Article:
Kevin Vuong, a Liberal MP and the founder of Australia’s first refugee advocacy group, has issued an unreserved apology for sharing a racist meme on Facebook.
Vuong told the Guardian that while he did not post the post, he was “not too happy” with it.
The meme in question appeared in Vuong’s Facebook profile earlier this week, shared by him and seen by The Guardian. “Oh and just because this happens in Canberra, doesn’t mean it can’t happen anywhere,” the meme says.
“Spit who you need to spit,” it continued. The post, featured below, says the picture was taken in the NSW town of Lismore, the seat where Vuong is currently the Member for Dobell.
The post resurfaced as the Liberal party party was in the throes of continuing to rebel against the prime minister, Scott Morrison, following a chain of damaging reports about his failure to account for financial dealings in his time as the treasurer of Australia.
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Vuong told the Guardian that he shared the meme “as someone who wasn’t happy with how the minister’s been handled in the last few days”.
“It wasn’t, as I said, with any intention to portray a negative comment about his racial background or his race, or anyone in particular,” he said.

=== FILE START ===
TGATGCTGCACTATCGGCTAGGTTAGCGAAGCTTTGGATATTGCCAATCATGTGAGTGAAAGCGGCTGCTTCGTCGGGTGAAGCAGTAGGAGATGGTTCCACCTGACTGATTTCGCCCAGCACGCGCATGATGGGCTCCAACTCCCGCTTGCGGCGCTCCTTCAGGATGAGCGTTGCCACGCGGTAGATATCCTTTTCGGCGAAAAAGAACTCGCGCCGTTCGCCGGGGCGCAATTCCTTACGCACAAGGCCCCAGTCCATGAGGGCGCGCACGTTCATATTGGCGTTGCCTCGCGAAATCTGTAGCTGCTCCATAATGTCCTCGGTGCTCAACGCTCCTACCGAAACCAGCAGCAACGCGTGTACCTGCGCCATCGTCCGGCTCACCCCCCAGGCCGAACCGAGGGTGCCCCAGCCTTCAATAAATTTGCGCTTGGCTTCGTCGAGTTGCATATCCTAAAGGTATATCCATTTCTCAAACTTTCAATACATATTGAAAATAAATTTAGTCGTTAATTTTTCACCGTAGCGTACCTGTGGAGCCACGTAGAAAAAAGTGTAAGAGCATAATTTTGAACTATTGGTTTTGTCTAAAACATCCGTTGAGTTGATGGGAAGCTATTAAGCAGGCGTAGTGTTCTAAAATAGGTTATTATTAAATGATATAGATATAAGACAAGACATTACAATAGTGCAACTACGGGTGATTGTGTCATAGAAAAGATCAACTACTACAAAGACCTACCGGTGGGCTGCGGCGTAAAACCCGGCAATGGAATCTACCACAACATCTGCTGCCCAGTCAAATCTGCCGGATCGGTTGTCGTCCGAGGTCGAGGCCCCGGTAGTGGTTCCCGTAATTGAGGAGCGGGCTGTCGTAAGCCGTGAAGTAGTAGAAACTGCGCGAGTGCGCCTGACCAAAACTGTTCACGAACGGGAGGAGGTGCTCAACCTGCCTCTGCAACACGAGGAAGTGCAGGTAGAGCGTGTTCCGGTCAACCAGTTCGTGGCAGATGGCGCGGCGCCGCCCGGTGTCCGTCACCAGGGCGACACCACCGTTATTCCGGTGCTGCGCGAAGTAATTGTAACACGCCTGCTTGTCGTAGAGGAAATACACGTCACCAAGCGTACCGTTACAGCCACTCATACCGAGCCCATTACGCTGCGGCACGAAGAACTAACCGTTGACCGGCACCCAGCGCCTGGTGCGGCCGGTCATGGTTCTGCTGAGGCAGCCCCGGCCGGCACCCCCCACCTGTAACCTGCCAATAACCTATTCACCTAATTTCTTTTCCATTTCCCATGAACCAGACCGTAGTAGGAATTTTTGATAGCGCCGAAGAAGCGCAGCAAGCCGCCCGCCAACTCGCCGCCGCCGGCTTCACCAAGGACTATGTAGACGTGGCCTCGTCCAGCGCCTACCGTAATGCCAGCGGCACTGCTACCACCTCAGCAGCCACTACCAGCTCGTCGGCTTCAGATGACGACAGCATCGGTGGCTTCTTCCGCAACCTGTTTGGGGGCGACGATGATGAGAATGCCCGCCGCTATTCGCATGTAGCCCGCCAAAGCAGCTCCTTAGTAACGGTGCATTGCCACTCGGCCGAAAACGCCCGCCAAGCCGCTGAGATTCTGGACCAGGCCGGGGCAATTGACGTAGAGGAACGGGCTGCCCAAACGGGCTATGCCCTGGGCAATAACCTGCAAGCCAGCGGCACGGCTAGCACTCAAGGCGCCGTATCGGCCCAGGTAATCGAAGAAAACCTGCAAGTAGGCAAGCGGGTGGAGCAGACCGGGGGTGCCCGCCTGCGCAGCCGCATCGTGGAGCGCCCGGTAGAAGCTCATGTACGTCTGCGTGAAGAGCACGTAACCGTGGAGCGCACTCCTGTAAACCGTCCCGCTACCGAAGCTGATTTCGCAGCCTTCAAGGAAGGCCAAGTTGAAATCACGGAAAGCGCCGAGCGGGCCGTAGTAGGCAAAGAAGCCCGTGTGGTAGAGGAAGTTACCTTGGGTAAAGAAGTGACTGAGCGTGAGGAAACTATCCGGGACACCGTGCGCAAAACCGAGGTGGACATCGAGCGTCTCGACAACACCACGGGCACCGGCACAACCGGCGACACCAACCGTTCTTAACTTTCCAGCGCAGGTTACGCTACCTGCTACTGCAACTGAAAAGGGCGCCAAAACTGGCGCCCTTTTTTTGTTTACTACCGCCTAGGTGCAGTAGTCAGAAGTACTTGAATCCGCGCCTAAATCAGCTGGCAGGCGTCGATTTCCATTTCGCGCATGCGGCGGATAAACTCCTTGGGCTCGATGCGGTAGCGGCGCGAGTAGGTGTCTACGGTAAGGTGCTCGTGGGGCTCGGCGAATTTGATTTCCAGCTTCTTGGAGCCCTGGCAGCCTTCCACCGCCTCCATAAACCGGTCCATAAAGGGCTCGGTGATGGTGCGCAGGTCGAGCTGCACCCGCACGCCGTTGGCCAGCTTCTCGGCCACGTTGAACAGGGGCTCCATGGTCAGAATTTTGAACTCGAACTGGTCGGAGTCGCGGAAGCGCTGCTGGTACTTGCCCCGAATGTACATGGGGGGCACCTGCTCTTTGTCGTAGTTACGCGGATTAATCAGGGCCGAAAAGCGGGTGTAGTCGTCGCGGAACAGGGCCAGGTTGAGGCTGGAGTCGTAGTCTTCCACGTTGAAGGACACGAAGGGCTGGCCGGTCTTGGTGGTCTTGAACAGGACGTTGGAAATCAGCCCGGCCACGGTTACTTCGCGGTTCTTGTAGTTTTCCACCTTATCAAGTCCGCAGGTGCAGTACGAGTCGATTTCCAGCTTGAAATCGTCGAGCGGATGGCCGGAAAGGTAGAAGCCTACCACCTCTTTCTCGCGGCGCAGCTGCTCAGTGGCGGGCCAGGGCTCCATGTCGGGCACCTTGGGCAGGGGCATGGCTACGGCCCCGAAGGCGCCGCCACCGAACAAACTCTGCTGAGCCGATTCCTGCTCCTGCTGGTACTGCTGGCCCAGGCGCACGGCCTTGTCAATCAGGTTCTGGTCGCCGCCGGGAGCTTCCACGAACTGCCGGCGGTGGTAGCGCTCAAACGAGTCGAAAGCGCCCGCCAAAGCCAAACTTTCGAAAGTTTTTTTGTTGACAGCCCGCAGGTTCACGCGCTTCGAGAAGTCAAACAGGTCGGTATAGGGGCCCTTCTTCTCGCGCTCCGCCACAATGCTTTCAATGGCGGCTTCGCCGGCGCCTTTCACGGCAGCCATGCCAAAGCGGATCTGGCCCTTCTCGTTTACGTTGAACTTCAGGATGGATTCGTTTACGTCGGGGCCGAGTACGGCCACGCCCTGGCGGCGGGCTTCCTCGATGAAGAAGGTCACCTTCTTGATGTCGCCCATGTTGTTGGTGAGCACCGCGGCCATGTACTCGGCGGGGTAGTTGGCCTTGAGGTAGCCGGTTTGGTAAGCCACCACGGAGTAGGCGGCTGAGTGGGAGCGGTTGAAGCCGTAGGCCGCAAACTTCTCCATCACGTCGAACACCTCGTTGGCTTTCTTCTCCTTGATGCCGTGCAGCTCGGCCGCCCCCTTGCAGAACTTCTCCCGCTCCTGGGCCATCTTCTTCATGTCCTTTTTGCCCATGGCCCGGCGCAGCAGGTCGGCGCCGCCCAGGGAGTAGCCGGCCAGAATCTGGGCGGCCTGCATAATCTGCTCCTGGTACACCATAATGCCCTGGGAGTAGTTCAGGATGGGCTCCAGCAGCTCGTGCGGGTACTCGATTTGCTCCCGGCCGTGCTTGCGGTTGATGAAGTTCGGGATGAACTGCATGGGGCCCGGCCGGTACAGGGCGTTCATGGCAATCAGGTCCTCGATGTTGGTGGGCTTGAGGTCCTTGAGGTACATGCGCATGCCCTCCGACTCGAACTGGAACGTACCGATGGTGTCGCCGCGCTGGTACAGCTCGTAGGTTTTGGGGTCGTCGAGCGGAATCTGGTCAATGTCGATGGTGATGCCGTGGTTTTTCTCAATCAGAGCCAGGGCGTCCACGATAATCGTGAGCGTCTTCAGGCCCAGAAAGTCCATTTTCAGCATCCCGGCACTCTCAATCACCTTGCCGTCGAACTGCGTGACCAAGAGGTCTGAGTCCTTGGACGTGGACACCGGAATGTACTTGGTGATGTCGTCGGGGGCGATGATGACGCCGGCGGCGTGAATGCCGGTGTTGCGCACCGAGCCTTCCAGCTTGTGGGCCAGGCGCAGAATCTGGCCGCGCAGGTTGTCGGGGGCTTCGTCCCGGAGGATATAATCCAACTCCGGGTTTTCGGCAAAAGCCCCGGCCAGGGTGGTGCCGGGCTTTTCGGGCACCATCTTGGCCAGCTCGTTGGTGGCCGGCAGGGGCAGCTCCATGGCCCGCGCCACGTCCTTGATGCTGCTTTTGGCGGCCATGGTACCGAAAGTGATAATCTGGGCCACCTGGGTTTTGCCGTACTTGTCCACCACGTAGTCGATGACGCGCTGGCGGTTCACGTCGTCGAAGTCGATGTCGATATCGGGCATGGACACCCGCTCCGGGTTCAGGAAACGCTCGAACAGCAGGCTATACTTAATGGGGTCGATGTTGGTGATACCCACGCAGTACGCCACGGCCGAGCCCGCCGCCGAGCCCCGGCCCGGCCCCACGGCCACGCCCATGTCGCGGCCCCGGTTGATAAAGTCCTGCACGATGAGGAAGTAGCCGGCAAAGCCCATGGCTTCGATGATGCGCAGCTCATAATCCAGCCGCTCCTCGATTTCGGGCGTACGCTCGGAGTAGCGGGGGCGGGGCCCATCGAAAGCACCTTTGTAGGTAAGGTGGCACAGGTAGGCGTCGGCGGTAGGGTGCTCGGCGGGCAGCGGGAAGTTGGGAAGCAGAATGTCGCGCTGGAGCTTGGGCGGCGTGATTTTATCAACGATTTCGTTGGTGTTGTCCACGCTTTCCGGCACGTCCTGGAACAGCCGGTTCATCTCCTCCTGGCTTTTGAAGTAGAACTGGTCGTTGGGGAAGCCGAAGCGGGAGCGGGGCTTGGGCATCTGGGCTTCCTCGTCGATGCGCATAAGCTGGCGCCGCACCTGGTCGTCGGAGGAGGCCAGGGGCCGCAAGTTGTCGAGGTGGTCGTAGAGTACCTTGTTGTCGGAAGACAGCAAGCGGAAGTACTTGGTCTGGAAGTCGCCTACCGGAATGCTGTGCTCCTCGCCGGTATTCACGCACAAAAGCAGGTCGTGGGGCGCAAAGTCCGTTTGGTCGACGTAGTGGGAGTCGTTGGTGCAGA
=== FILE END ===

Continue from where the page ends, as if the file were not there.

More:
Vuong’s post is in stark contrast to his statements, made to Guardian Australia, during a previous press conference, that the situation would not affect his relationship with Indigenous people.
“I support them greatly. I’m not really sure what it would be like being adopted by the Ngunnawal people.”
Vuong, who is of Vietnamese descent, said he was already “traumatised” by the situation.
“I’m very anxious and feeling a lot of anxiety. It’s been very hard on me over the last couple of days … I will certainly not contest if there is any racist behaviour towards me.”
Vuong ran for the Liberal party as an independent candidate for Dobell in August and won. Morrison won Dobell in the 2016 election.
About a week ago, the Liberal party posted a statement about how it would be “improving our understanding of the issues around race”.
Vuong said the meme was posted by “someone in my office”.
He told Guardian Australia that he had been open with Indigenous leaders about the post. “We tried to discuss that.”